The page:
Architecture

Discuss the Coding structure, libraries used and best practices to extend CiviCRM.

Developers: Extension Testapalooza

Közzétéve
2016-03-09 11:19
Written by

Automated tests are important when collaborating with other developers in a large project. Even if you focus your attention on a small piece of the puzzle, your piece depends on other pieces, and others may depend on you. There will be inevitable occasions when a change in one causes an unexpected change or break in another. Automated tests form the first line of defense, providing timely feedback so that problems can be addressed while the material is mentally fresh.

(logged-in users can click thumbs up if they thought this blog post was useful) (login to vote or to comment)

The static is dead. Long live the static!

Közzétéve
2015-09-21 20:57
Written by

Civi v4.7 introduces some overhauls to the core CiviCRM development framework. Some of the planning discussions can be found in the forum, but now that it's merged and stablized a bit, I wanted to give a walk-through for other developers. A few highlights:

(logged-in users can click thumbs up if they thought this blog post was useful) (login to vote or to comment)

Toward CiviConnect

Közzétéve
2015-05-06 18:48
Written by

CiviCRM sits in the middle -- exchanging data with your CMS, payment processor, email service, SMS service, spreadsheets, ad nauseum.  CiviCRM is also extremely flexible -- supporting multiple CMSs, multiple payment processors, multiple email providers, multiple SMS providers, ad nauseum.  These are great power features, but they also come with a cost -- complexity.  The on-boarding process for a new organization requires evaluating and configuring a plethora of integration options, and the configuration is not always easy.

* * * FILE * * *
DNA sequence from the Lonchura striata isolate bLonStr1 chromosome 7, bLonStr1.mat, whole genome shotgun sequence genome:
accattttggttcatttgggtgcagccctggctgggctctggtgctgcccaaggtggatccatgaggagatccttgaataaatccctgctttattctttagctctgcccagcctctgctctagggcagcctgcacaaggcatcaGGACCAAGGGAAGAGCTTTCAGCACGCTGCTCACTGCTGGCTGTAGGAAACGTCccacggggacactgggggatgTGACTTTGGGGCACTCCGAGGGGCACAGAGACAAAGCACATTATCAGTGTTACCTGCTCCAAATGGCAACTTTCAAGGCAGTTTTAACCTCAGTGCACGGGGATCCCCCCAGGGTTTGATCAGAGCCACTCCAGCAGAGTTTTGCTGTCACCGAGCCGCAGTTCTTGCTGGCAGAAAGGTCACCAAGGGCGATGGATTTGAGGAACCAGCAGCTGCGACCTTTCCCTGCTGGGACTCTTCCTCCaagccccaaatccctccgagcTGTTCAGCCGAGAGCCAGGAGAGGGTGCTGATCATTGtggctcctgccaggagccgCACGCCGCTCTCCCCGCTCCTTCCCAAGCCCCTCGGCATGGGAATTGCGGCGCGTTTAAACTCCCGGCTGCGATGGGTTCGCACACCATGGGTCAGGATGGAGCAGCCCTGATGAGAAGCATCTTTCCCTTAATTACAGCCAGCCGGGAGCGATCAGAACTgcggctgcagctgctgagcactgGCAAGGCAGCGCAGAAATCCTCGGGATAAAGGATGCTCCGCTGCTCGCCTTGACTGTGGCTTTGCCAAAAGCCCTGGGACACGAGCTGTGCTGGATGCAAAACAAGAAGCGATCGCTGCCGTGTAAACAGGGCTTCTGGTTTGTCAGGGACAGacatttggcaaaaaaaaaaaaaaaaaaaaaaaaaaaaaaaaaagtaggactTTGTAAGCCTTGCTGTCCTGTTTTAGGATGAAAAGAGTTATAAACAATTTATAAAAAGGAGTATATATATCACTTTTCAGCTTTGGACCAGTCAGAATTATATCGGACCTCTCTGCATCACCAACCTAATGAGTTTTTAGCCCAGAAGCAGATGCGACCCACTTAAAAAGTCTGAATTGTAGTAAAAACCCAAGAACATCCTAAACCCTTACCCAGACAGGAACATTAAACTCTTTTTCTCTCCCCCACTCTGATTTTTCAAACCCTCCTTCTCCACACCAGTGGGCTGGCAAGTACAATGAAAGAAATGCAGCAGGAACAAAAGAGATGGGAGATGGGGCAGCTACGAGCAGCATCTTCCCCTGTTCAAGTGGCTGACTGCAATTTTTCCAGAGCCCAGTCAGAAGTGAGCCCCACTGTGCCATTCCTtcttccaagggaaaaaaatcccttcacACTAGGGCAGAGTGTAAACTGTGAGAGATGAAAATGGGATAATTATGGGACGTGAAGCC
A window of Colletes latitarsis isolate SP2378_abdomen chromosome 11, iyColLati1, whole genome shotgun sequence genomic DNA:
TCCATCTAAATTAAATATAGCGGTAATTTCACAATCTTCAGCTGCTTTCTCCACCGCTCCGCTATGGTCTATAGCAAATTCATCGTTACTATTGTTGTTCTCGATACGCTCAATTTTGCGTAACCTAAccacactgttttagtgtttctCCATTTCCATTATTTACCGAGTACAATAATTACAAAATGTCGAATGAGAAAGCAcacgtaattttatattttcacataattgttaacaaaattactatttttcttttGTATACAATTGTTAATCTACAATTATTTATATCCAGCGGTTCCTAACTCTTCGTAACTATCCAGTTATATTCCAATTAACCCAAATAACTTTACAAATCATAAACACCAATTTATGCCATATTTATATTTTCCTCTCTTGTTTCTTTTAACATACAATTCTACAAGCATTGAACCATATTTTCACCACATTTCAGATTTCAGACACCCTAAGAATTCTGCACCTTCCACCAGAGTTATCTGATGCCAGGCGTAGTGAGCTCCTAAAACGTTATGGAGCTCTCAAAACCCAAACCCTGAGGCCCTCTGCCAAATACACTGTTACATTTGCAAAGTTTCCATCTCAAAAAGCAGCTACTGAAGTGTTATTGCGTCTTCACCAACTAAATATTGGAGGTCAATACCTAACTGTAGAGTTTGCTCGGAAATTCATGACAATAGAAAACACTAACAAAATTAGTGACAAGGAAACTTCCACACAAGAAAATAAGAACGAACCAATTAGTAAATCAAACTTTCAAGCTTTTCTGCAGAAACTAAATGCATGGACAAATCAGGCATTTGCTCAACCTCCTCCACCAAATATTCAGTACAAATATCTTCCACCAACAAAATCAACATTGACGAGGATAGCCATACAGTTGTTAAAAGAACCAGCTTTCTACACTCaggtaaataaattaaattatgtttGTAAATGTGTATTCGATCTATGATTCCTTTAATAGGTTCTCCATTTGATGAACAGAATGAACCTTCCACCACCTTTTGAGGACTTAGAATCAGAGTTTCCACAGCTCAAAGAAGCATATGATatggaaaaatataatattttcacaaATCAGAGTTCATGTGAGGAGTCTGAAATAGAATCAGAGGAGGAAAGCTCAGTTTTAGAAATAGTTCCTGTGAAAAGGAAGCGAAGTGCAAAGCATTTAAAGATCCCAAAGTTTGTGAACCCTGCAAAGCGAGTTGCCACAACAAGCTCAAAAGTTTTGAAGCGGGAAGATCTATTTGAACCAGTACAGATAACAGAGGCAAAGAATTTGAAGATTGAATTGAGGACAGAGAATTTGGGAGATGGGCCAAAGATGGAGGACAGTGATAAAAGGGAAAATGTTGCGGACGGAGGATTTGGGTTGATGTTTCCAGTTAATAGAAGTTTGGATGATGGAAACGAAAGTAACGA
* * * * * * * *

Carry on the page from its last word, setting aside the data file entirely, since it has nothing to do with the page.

(logged-in users can click thumbs up if they thought this blog post was useful) (login to vote or to comment)

CiviAccounts Survey and Roadmap

Közzétéve
2015-01-16 14:07
Written by

Do you use CiviCRM for contributions, pledges, and related financial data? Does your organization use the financial reports in CiviCRM? Does your organization export data from CiviCRM to your general ledger? Or do you want to start doing some of these things?  If so, your input is needed on CiviAccounts.  (You do not need to be a CPA to give input, but having a general understanding of how CiviCRM financial areas work currently is helpful)  

(logged-in users can click thumbs up if they thought this blog post was useful) (login to vote or to comment)

Creating an Accounting Batch export format for AccountEdge

Közzétéve
2014-12-06 05:10
Written by

I recently had a requirement to allow for export of Accounting Batches to a format that AccountEdge can use. The good news was AccountEdge has many CSV import wizards for many different types of data. The bad news was the layout of the accounting batch export CSV file from CiviCRM did not match what AccountEdge expected.  So I set about creating a new export format for CiviCRM which is compatible with the "File ... Import Data ... General Journal Entries" wizard in AccountEdge.

(logged-in users can click thumbs up if they thought this blog post was useful) (login to vote or to comment)

Core Recursion: The Recurring Events Engine

Közzétéve
2014-09-18 09:30
Written by

If you’ve ever wanted to setup a repeating event in CiviCRM, for example weekly church groups, then you’ll know thats its not the most straightforward task in CiviCRM at the moment, requiring large amounts of manual labour to get the desired end result. Up steps the Zing funded MIH with a large dose of user input from Lindsey @ Woodlandschurch and others who fed back on the wiki.

(logged-in users can click thumbs up if they thought this blog post was useful) (login to vote or to comment)